There aren't a lot of great cycling movies out there. Vittorio De Sica's
The Bicycle Thief
is about the lack of one, and about poverty, and fathers and sons.
, Peter Yates' unpretentious '70s buddy pic, revolves around a bike race competition - it holds up pretty well.
But where entire genres are devoted to the automobile, to boats, planes - to running, even - where are the bike flicks?
The Flying Scotsman, a biopic of Graeme Obree, the Scottish cyclist who broke all sorts of records in the 1990s, is one. It's not a classic, although it sticks to a classic sports movie formula: maverick underdog overcomes obstacles - personal and professional - to win trophies and prove himself worthy.
Jonny Lee Miller, the square-jawed Trainspotting alumni, stars as Obree - a Scottish bike mechanic and messenger. With a supportive wife (Laura Fraser), a mumbling best friend (Billy Boyd - Pippin the Hobbit in The Lord of the Rings) and a tweedy, taciturn patron (Brian Cox), Obree trains and trains, and cannibalizes the washing machine for parts for his radical redesign of a track bike.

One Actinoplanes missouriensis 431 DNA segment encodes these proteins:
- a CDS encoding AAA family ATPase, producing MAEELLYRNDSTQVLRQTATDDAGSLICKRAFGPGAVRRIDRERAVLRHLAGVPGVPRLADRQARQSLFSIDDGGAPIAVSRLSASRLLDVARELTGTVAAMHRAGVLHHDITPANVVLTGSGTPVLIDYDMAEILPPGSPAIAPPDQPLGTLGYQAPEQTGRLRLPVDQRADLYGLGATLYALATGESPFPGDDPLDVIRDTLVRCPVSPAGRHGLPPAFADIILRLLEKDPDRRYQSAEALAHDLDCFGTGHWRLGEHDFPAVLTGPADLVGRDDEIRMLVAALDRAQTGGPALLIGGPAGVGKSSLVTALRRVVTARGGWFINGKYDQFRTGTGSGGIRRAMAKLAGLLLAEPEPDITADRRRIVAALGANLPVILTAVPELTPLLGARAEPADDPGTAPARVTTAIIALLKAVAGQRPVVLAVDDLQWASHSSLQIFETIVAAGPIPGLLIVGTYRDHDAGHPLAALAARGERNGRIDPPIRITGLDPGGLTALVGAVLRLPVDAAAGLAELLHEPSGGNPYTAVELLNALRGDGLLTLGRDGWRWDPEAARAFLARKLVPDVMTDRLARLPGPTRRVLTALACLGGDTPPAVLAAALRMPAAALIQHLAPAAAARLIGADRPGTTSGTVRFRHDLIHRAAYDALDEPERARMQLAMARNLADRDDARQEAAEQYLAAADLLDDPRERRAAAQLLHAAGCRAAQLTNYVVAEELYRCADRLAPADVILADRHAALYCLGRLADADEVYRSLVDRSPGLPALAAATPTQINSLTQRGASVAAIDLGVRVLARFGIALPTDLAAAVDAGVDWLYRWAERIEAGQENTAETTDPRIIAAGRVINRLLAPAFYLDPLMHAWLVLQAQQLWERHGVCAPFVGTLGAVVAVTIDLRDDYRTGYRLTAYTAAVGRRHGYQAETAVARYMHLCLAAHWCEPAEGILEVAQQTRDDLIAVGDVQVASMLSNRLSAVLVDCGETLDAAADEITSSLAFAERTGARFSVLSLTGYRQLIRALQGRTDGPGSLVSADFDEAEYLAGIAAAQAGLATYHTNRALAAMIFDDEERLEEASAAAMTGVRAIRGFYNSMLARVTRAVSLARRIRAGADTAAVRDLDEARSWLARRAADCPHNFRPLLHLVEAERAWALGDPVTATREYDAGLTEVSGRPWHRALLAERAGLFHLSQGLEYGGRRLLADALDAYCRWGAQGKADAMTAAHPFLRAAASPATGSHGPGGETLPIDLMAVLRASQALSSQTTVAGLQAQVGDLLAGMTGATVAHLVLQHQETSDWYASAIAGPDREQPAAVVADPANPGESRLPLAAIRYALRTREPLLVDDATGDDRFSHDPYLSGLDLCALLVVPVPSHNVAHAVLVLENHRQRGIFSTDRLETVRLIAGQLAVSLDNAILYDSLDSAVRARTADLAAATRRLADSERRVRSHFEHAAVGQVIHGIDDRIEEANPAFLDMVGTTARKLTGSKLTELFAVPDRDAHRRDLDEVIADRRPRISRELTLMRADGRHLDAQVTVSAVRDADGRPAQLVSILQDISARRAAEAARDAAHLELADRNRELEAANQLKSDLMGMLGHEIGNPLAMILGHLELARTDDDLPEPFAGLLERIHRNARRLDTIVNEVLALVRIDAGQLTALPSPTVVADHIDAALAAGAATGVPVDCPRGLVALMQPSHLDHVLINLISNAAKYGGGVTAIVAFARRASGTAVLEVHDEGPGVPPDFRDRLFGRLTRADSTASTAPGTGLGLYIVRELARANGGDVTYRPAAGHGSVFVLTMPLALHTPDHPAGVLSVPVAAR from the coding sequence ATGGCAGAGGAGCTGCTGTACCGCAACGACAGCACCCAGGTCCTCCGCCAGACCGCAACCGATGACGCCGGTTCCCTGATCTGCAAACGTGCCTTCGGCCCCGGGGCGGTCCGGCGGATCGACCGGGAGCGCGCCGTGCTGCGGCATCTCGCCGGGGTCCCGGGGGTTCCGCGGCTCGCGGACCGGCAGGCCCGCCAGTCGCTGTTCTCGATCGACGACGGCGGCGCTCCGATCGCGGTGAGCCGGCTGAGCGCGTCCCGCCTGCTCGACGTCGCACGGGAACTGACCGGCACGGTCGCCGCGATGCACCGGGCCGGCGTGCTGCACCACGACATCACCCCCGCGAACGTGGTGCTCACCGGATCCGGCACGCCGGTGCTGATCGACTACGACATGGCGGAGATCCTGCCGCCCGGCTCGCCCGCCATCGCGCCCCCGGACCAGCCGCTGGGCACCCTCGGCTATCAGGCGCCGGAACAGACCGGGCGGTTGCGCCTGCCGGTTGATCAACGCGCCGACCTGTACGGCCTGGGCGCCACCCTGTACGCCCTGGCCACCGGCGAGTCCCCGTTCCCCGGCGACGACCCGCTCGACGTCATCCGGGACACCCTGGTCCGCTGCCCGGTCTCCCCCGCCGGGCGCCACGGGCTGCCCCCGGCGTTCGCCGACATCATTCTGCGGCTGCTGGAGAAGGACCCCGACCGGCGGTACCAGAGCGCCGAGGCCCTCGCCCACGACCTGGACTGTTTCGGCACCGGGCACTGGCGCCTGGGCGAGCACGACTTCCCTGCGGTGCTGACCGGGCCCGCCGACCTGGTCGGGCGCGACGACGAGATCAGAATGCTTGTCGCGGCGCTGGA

Directed by Douglas Mackinnon, The Flying Scotsman boasts exciting competitive track cycling footage (one race was shot by the real Obree, riding a bike mounted with a camera). It is less successful dealing with the mental illness (depression? bipolar disorder?) that haunted Obree almost as much as his dreams of riding and racing.
Directed by Douglas Mackinnon, written by John Brown, Declan Hughes and Simon Rose, photography by Gavin Finney, distributed by MGM Pictures. With Jonny Lee Miller, Billy Boyd, Laura Fraser and Brian Cox.
Running time: 1 hour, 50 mins.
Parent's guide: PG-13 (profanity, adult themes)
Playing at: area theatersEndText